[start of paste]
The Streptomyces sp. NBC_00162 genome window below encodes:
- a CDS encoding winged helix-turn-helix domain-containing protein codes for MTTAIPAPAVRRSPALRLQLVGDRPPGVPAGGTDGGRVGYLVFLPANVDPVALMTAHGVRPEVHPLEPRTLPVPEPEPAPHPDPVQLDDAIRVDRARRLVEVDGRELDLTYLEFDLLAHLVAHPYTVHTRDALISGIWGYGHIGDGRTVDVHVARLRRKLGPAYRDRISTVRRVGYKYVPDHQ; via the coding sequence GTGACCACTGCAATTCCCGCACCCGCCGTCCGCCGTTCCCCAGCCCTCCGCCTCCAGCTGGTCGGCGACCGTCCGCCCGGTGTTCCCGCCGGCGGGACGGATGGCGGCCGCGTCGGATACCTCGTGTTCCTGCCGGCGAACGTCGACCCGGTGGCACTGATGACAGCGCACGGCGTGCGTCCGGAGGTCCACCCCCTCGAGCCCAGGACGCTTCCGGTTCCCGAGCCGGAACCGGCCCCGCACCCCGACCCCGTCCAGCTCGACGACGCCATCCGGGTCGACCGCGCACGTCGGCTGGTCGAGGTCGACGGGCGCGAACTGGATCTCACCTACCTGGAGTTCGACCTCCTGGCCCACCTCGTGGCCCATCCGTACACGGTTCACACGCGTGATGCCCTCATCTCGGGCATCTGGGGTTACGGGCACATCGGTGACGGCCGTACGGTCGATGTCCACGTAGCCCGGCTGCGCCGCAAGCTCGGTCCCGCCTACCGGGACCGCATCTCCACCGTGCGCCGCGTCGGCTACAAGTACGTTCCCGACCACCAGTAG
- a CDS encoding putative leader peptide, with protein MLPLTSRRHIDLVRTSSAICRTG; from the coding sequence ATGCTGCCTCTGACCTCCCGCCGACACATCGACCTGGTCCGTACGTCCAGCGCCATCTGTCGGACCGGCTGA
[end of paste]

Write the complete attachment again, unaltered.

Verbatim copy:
The Streptomyces sp. NBC_00162 genome window below encodes:
- a CDS encoding winged helix-turn-helix domain-containing protein codes for MTTAIPAPAVRRSPALRLQLVGDRPPGVPAGGTDGGRVGYLVFLPANVDPVALMTAHGVRPEVHPLEPRTLPVPEPEPAPHPDPVQLDDAIRVDRARRLVEVDGRELDLTYLEFDLLAHLVAHPYTVHTRDALISGIWGYGHIGDGRTVDVHVARLRRKLGPAYRDRISTVRRVGYKYVPDHQ; via the coding sequence GTGACCACTGCAATTCCCGCACCCGCCGTCCGCCGTTCCCCAGCCCTCCGCCTCCAGCTGGTCGGCGACCGTCCGCCCGGTGTTCCCGCCGGCGGGACGGATGGCGGCCGCGTCGGATACCTCGTGTTCCTGCCGGCGAACGTCGACCCGGTGGCACTGATGACAGCGCACGGCGTGCGTCCGGAGGTCCACCCCCTCGAGCCCAGGACGCTTCCGGTTCCCGAGCCGGAACCGGCCCCGCACCCCGACCCCGTCCAGCTCGACGACGCCATCCGGGTCGACCGCGCACGTCGGCTGGTCGAGGTCGACGGGCGCGAACTGGATCTCACCTACCTGGAGTTCGACCTCCTGGCCCACCTCGTGGCCCATCCGTACACGGTTCACACGCGTGATGCCCTCATCTCGGGCATCTGGGGTTACGGGCACATCGGTGACGGCCGTACGGTCGATGTCCACGTAGCCCGGCTGCGCCGCAAGCTCGGTCCCGCCTACCGGGACCGCATCTCCACCGTGCGCCGCGTCGGCTACAAGTACGTTCCCGACCACCAGTAG
- a CDS encoding putative leader peptide, with protein MLPLTSRRHIDLVRTSSAICRTG; from the coding sequence ATGCTGCCTCTGACCTCCCGCCGACACATCGACCTGGTCCGTACGTCCAGCGCCATCTGTCGGACCGGCTGA